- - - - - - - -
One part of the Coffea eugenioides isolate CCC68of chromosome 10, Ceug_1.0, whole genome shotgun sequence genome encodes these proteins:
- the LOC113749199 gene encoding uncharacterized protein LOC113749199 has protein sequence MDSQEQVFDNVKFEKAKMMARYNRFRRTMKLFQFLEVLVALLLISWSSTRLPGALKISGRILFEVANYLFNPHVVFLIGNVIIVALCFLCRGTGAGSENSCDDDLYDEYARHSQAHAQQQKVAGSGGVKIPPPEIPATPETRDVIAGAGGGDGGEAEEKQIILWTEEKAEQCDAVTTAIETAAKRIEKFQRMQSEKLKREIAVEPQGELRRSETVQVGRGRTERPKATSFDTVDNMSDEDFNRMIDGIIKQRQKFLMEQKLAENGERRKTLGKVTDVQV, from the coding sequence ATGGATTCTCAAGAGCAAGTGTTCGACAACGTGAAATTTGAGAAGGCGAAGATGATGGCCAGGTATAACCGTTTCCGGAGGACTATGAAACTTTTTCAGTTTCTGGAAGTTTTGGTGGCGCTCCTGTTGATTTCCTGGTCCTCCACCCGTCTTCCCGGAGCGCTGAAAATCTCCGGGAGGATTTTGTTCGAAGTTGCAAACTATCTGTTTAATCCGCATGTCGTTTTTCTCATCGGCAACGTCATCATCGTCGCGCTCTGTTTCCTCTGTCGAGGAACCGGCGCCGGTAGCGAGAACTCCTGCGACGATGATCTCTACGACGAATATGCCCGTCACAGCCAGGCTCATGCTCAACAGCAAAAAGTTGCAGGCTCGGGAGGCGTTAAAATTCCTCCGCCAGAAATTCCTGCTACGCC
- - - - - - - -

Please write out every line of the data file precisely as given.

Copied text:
One part of the Coffea eugenioides isolate CCC68of chromosome 10, Ceug_1.0, whole genome shotgun sequence genome encodes these proteins:
- the LOC113749199 gene encoding uncharacterized protein LOC113749199 has protein sequence MDSQEQVFDNVKFEKAKMMARYNRFRRTMKLFQFLEVLVALLLISWSSTRLPGALKISGRILFEVANYLFNPHVVFLIGNVIIVALCFLCRGTGAGSENSCDDDLYDEYARHSQAHAQQQKVAGSGGVKIPPPEIPATPETRDVIAGAGGGDGGEAEEKQIILWTEEKAEQCDAVTTAIETAAKRIEKFQRMQSEKLKREIAVEPQGELRRSETVQVGRGRTERPKATSFDTVDNMSDEDFNRMIDGIIKQRQKFLMEQKLAENGERRKTLGKVTDVQV, from the coding sequence ATGGATTCTCAAGAGCAAGTGTTCGACAACGTGAAATTTGAGAAGGCGAAGATGATGGCCAGGTATAACCGTTTCCGGAGGACTATGAAACTTTTTCAGTTTCTGGAAGTTTTGGTGGCGCTCCTGTTGATTTCCTGGTCCTCCACCCGTCTTCCCGGAGCGCTGAAAATCTCCGGGAGGATTTTGTTCGAAGTTGCAAACTATCTGTTTAATCCGCATGTCGTTTTTCTCATCGGCAACGTCATCATCGTCGCGCTCTGTTTCCTCTGTCGAGGAACCGGCGCCGGTAGCGAGAACTCCTGCGACGATGATCTCTACGACGAATATGCCCGTCACAGCCAGGCTCATGCTCAACAGCAAAAAGTTGCAGGCTCGGGAGGCGTTAAAATTCCTCCGCCAGAAATTCCTGCTACGCC